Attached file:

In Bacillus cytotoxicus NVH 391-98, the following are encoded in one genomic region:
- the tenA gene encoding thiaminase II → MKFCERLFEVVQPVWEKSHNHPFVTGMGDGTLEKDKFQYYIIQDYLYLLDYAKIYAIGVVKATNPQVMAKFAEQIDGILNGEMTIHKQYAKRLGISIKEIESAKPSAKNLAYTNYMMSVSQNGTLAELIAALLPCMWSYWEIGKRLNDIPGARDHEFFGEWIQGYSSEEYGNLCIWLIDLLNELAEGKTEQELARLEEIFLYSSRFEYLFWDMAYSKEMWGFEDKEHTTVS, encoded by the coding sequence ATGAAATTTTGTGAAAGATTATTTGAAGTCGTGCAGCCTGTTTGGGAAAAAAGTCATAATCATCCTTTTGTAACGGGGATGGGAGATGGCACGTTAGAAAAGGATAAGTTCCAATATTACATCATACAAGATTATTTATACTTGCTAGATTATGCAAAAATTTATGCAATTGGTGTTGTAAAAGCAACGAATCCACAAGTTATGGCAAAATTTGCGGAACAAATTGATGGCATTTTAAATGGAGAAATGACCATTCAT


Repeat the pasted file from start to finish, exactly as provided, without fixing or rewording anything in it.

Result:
In Bacillus cytotoxicus NVH 391-98, the following are encoded in one genomic region:
- the tenA gene encoding thiaminase II → MKFCERLFEVVQPVWEKSHNHPFVTGMGDGTLEKDKFQYYIIQDYLYLLDYAKIYAIGVVKATNPQVMAKFAEQIDGILNGEMTIHKQYAKRLGISIKEIESAKPSAKNLAYTNYMMSVSQNGTLAELIAALLPCMWSYWEIGKRLNDIPGARDHEFFGEWIQGYSSEEYGNLCIWLIDLLNELAEGKTEQELARLEEIFLYSSRFEYLFWDMAYSKEMWGFEDKEHTTVS, encoded by the coding sequence ATGAAATTTTGTGAAAGATTATTTGAAGTCGTGCAGCCTGTTTGGGAAAAAAGTCATAATCATCCTTTTGTAACGGGGATGGGAGATGGCACGTTAGAAAAGGATAAGTTCCAATATTACATCATACAAGATTATTTATACTTGCTAGATTATGCAAAAATTTATGCAATTGGTGTTGTAAAAGCAACGAATCCACAAGTTATGGCAAAATTTGCGGAACAAATTGATGGCATTTTAAATGGAGAAATGACCATTCAT